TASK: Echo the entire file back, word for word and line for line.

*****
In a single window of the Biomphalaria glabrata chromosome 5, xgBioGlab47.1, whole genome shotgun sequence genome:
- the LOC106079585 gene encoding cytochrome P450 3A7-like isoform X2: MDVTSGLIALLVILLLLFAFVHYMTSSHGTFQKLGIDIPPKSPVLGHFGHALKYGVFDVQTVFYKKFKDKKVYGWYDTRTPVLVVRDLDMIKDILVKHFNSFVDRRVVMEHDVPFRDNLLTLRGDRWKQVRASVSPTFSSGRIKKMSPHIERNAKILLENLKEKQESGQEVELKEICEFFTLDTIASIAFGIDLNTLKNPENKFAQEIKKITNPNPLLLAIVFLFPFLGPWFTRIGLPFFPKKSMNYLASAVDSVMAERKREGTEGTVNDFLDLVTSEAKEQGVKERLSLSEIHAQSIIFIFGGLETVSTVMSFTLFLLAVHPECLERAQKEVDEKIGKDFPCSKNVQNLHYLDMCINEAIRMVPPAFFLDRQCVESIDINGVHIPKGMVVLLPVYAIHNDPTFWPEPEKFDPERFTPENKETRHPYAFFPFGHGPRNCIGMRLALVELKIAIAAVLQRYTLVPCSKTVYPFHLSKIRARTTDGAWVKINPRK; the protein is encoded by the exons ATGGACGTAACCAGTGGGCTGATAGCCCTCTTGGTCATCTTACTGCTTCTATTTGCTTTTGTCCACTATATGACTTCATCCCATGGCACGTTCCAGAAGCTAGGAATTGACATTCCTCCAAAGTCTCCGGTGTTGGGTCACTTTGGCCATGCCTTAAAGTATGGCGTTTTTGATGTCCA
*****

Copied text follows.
In a single window of the Biomphalaria glabrata chromosome 5, xgBioGlab47.1, whole genome shotgun sequence genome:
- the LOC106079585 gene encoding cytochrome P450 3A7-like isoform X2: MDVTSGLIALLVILLLLFAFVHYMTSSHGTFQKLGIDIPPKSPVLGHFGHALKYGVFDVQTVFYKKFKDKKVYGWYDTRTPVLVVRDLDMIKDILVKHFNSFVDRRVVMEHDVPFRDNLLTLRGDRWKQVRASVSPTFSSGRIKKMSPHIERNAKILLENLKEKQESGQEVELKEICEFFTLDTIASIAFGIDLNTLKNPENKFAQEIKKITNPNPLLLAIVFLFPFLGPWFTRIGLPFFPKKSMNYLASAVDSVMAERKREGTEGTVNDFLDLVTSEAKEQGVKERLSLSEIHAQSIIFIFGGLETVSTVMSFTLFLLAVHPECLERAQKEVDEKIGKDFPCSKNVQNLHYLDMCINEAIRMVPPAFFLDRQCVESIDINGVHIPKGMVVLLPVYAIHNDPTFWPEPEKFDPERFTPENKETRHPYAFFPFGHGPRNCIGMRLALVELKIAIAAVLQRYTLVPCSKTVYPFHLSKIRARTTDGAWVKINPRK; the protein is encoded by the exons ATGGACGTAACCAGTGGGCTGATAGCCCTCTTGGTCATCTTACTGCTTCTATTTGCTTTTGTCCACTATATGACTTCATCCCATGGCACGTTCCAGAAGCTAGGAATTGACATTCCTCCAAAGTCTCCGGTGTTGGGTCACTTTGGCCATGCCTTAAAGTATGGCGTTTTTGATGTCCA